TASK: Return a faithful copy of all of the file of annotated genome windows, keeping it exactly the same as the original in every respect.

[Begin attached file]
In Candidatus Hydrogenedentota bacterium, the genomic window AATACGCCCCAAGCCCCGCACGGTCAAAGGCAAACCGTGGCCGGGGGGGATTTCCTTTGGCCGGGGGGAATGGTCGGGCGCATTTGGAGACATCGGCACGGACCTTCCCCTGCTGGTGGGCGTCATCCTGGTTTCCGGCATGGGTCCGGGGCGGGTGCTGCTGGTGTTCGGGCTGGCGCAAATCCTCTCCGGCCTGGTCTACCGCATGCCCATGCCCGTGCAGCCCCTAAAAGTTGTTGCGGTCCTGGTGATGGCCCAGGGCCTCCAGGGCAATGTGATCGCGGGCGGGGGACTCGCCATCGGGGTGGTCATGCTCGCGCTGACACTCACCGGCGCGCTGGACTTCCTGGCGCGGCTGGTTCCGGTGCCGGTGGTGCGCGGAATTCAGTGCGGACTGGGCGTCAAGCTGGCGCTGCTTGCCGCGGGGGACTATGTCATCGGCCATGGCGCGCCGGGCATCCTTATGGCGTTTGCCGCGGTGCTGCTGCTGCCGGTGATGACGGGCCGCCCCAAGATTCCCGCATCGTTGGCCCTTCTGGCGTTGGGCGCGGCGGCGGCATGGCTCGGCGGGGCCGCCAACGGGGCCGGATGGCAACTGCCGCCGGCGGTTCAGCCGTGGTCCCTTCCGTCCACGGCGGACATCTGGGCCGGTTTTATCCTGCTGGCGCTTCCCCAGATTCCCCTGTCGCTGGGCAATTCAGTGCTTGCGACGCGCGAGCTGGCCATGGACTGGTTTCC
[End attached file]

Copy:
In Candidatus Hydrogenedentota bacterium, the genomic window AATACGCCCCAAGCCCCGCACGGTCAAAGGCAAACCGTGGCCGGGGGGGATTTCCTTTGGCCGGGGGGAATGGTCGGGCGCATTTGGAGACATCGGCACGGACCTTCCCCTGCTGGTGGGCGTCATCCTGGTTTCCGGCATGGGTCCGGGGCGGGTGCTGCTGGTGTTCGGGCTGGCGCAAATCCTCTCCGGCCTGGTCTACCGCATGCCCATGCCCGTGCAGCCCCTAAAAGTTGTTGCGGTCCTGGTGATGGCCCAGGGCCTCCAGGGCAATGTGATCGCGGGCGGGGGACTCGCCATCGGGGTGGTCATGCTCGCGCTGACACTCACCGGCGCGCTGGACTTCCTGGCGCGGCTGGTTCCGGTGCCGGTGGTGCGCGGAATTCAGTGCGGACTGGGCGTCAAGCTGGCGCTGCTTGCCGCGGGGGACTATGTCATCGGCCATGGCGCGCCGGGCATCCTTATGGCGTTTGCCGCGGTGCTGCTGCTGCCGGTGATGACGGGCCGCCCCAAGATTCCCGCATCGTTGGCCCTTCTGGCGTTGGGCGCGGCGGCGGCATGGCTCGGCGGGGCCGCCAACGGGGCCGGATGGCAACTGCCGCCGGCGGTTCAGCCGTGGTCCCTTCCGTCCACGGCGGACATCTGGGCCGGTTTTATCCTGCTGGCGCTTCCCCAGATTCCCCTGTCGCTGGGCAATTCAGTGCTTGCGACGCGCGAGCTGGCCATGGACTGGTTTCC